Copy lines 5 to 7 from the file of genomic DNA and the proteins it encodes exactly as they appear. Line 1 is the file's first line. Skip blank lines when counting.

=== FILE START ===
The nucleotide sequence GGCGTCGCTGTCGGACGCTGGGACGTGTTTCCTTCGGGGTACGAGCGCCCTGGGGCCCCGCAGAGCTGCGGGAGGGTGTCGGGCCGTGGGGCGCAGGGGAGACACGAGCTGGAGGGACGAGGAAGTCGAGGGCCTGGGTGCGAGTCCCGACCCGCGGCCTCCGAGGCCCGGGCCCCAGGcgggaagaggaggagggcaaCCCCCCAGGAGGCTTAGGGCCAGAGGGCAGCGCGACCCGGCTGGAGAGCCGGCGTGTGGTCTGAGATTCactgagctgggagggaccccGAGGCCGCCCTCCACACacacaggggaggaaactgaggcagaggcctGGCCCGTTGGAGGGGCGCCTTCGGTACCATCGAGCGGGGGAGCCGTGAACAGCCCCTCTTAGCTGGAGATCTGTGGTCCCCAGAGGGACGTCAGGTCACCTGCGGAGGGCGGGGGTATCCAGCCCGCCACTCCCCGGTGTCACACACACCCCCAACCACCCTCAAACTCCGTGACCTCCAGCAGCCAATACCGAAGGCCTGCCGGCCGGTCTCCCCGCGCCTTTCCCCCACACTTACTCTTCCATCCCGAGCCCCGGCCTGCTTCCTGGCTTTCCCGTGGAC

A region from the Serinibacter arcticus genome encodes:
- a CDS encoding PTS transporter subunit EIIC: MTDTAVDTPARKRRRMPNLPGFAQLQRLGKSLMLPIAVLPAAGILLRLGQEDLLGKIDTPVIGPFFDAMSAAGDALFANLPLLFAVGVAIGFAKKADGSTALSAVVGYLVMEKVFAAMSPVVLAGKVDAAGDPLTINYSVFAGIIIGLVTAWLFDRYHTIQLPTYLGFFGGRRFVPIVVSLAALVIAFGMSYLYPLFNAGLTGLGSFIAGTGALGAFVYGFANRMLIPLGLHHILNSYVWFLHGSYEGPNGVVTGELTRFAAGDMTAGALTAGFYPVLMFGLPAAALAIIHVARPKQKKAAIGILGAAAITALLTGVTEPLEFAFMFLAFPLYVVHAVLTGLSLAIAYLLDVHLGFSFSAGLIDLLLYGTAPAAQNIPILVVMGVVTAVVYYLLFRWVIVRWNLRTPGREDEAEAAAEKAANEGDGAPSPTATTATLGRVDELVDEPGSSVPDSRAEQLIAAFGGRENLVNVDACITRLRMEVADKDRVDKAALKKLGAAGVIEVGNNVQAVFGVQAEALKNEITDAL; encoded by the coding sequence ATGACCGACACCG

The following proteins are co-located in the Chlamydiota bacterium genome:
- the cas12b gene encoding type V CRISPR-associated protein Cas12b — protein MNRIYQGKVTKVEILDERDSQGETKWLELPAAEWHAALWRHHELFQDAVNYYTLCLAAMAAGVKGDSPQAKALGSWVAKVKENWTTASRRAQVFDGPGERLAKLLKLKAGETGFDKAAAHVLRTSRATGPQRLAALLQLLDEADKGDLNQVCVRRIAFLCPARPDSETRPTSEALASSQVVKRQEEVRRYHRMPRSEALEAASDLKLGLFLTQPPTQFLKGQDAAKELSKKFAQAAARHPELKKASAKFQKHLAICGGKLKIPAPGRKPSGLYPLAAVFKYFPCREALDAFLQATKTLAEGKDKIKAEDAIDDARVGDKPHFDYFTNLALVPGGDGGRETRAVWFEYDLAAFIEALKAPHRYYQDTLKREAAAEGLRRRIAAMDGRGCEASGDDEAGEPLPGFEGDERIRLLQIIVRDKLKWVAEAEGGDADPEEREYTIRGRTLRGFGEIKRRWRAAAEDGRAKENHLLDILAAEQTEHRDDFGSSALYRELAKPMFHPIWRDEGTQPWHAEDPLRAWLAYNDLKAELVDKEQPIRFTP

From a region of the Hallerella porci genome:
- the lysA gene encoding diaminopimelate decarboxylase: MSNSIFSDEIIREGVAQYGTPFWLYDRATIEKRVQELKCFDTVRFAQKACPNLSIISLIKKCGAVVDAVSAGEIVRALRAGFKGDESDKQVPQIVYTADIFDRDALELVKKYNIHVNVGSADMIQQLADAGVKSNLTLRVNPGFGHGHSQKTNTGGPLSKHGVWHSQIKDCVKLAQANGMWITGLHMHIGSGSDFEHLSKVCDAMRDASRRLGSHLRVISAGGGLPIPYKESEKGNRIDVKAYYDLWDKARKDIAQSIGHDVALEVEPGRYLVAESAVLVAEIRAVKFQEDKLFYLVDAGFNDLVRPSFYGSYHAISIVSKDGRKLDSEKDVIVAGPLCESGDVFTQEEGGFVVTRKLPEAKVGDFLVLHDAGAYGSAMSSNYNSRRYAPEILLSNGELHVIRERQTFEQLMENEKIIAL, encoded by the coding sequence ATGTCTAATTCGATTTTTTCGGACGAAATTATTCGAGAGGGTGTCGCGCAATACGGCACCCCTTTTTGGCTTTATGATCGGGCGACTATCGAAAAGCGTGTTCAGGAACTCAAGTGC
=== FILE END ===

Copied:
- the cas12b gene encoding type V CRISPR-associated protein Cas12b — protein MNRIYQGKVTKVEILDERDSQGETKWLELPAAEWHAALWRHHELFQDAVNYYTLCLAAMAAGVKGDSPQAKALGSWVAKVKENWTTASRRAQVFDGPGERLAKLLKLKAGETGFDKAAAHVLRTSRATGPQRLAALLQLLDEADKGDLNQVCVRRIAFLCPARPDSETRPTSEALASSQVVKRQEEVRRYHRMPRSEALEAASDLKLGLFLTQPPTQFLKGQDAAKELSKKFAQAAARHPELKKASAKFQKHLAICGGKLKIPAPGRKPSGLYPLAAVFKYFPCREALDAFLQATKTLAEGKDKIKAEDAIDDARVGDKPHFDYFTNLALVPGGDGGRETRAVWFEYDLAAFIEALKAPHRYYQDTLKREAAAEGLRRRIAAMDGRGCEASGDDEAGEPLPGFEGDERIRLLQIIVRDKLKWVAEAEGGDADPEEREYTIRGRTLRGFGEIKRRWRAAAEDGRAKENHLLDILAAEQTEHRDDFGSSALYRELAKPMFHPIWRDEGTQPWHAEDPLRAWLAYNDLKAELVDKEQPIRFTP

From a region of the Hallerella porci genome:
- the lysA gene encoding diaminopimelate decarboxylase: MSNSIFSDEIIREGVAQYGTPFWLYDRATIEKRVQELKCFDTVRFAQKACPNLSIISLIKKCGAVVDAVSAGEIVRALRAGFKGDESDKQVPQIVYTADIFDRDALELVKKYNIHVNVGSADMIQQLADAGVKSNLTLRVNPGFGHGHSQKTNTGGPLSKHGVWHSQIKDCVKLAQANGMWITGLHMHIGSGSDFEHLSKVCDAMRDASRRLGSHLRVISAGGGLPIPYKESEKGNRIDVKAYYDLWDKARKDIAQSIGHDVALEVEPGRYLVAESAVLVAEIRAVKFQEDKLFYLVDAGFNDLVRPSFYGSYHAISIVSKDGRKLDSEKDVIVAGPLCESGDVFTQEEGGFVVTRKLPEAKVGDFLVLHDAGAYGSAMSSNYNSRRYAPEILLSNGELHVIRERQTFEQLMENEKIIAL, encoded by the coding sequence ATGTCTAATTCGATTTTTTCGGACGAAATTATTCGAGAGGGTGTCGCGCAATACGGCACCCCTTTTTGGCTTTATGATCGGGCGACTATCGAAAAGCGTGTTCAGGAACTCAAGTGC